It’s already worked once before — with his first company, Invite Media, which sold for a reported $80 million to Google in 2010. Now he’s back at it again with his second venture-backed company, Flatiron Health. He’s recently raised his first round of $8 million, led by First Round (that’s us) and Google Ventures.
Turner’s entire process can be boiled down into a handful of key steps:
Finally, hope you’re smart and good enough to make it happen
The challenge with this approach of intensive pitching and listening is you get a tremendous amount of feedback. The market will tell you lots of things: some right, and some wrong. It’s your job as an entrepreneur to separate the signal from the noise.
That’s the gift. Turner explains, “If you’re going to be successful as an entrepreneur, the biggest thing is being able to take in conflicting feedback from all these people, many of whom are jaded or have bad habits, and some who are spot on. You have to be able to sit there and distill that information into something valuable. The hard part isn’t coming up with ideas; it’s distilling all the information you have, 90% of which will be crap, and finally figuring out what is the good 10%, recognizing that the good 10% may change rapidly depending on the industry.” Turner and Weinberg look intently for the valuable 10%, build a demo, pitch it and then repeat the process of iteration as fast as possible. They tweak the demo and the slides even during the scant hours between meetings. Every time Turner takes a new meeting, he updates the deck with fresh feedback from the previous one. His current company, Flatiron Health, is on deck version number 30 (with working software now!).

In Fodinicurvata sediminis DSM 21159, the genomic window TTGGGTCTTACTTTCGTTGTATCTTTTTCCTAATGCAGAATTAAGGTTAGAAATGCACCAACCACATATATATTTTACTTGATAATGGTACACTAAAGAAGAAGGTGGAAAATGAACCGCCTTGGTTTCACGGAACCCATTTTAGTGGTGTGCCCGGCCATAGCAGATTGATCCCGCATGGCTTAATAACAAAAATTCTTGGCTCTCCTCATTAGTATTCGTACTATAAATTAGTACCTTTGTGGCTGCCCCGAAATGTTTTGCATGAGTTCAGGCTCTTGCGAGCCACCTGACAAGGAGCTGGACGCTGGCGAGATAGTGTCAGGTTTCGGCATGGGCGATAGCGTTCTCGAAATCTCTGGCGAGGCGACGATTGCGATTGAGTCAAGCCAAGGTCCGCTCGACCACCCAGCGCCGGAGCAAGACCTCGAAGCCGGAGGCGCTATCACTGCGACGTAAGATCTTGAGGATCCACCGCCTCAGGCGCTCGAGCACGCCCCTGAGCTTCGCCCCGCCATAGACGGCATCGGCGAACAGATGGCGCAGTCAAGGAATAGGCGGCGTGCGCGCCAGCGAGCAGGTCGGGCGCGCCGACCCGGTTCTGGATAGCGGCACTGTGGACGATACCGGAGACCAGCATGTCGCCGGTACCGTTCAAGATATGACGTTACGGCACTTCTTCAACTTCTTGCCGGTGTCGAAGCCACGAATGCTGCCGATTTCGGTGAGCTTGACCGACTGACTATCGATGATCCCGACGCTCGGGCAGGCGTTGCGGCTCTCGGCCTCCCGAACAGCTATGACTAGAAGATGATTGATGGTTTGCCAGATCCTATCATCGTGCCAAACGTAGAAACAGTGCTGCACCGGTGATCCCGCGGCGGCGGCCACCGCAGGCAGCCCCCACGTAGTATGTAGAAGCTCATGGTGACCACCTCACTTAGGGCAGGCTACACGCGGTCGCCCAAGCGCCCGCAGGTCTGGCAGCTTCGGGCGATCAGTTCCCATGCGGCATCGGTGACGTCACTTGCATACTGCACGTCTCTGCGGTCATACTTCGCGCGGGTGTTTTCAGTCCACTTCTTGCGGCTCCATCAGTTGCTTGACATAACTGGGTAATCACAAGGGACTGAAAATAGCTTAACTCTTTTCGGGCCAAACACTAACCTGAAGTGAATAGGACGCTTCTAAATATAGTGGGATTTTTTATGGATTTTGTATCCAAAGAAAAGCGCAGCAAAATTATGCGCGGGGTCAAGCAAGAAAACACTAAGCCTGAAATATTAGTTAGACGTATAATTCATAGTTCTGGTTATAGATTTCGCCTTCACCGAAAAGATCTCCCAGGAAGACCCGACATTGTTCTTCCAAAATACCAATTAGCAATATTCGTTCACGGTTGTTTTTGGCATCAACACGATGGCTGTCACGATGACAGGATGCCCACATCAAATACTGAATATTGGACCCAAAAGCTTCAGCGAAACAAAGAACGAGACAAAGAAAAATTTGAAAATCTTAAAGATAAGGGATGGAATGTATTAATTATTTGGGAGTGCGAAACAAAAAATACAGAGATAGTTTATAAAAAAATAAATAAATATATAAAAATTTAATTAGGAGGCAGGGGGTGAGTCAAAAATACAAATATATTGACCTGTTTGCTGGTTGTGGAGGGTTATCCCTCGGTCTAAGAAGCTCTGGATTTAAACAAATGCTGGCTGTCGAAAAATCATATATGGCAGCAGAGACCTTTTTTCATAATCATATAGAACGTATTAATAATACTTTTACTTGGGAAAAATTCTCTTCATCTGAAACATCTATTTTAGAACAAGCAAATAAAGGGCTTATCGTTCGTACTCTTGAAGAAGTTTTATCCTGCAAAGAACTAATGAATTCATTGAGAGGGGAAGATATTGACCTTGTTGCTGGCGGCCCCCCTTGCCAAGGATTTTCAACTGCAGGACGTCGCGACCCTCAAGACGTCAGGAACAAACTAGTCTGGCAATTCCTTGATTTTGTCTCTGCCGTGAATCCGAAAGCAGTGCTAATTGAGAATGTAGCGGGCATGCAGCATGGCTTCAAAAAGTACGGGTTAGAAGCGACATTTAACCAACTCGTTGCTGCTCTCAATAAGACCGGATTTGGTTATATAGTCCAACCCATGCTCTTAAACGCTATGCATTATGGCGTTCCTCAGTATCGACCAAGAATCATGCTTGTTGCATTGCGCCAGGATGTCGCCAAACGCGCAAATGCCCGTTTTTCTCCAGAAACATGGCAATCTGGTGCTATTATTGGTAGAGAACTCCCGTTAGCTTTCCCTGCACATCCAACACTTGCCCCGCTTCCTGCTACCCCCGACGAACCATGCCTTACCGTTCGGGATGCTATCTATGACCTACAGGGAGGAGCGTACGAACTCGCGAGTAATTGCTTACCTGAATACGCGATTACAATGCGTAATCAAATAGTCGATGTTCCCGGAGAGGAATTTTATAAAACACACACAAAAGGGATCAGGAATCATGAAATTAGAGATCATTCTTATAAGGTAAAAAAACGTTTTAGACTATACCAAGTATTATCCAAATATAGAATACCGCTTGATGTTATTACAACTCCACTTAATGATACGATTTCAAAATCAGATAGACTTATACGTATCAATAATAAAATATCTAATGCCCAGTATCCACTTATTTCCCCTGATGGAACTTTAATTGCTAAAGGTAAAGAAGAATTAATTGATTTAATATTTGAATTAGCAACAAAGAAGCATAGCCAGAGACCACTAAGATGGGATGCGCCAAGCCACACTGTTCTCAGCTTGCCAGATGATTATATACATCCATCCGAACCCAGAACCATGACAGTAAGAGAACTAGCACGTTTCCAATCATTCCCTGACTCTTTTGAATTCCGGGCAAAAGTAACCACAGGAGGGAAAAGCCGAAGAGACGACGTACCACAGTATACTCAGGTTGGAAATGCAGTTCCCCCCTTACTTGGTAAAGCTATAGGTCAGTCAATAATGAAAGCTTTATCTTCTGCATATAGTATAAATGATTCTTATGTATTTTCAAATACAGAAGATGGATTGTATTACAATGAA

In the process of meeting with hundreds of people, Turner and Weinberg utilize a trusted group of advisors. They’re not the typical “figurehead” advisers whose names are thrown into a pitch deck to puff it up. Rather, these advisors serve as a sounding board throughout this idea refinement process.
Turner and Weinberg’s last two companies were both in spaces that they knew little about at the beginning of the process. All too often you hear from investors about the importance of “domain expertise,” but Turner doesn’t really buy it. He’s found that while a bit of experience – roughly under a couple of years – can be helpful, most of the time it’s actually a detriment. Turner says, “If you’ve been a doctor for example, one end of the spectrum, I think you’re pretty much going to be a questionable entrepreneur because you’re so used to the constraints of the industry, how the whole system works and the incentives, that you can’t see through the mess. You also spent 5+ years getting an overdose of a specific skillset, as opposed to the diverse skillset you need to start a company. There are obviously exceptions, but it’s more of an uphill battle.”
Check out the full article, “90% of feedback is crap: how to find the next big startup idea” from First Round Capital.
You might also like...Read More →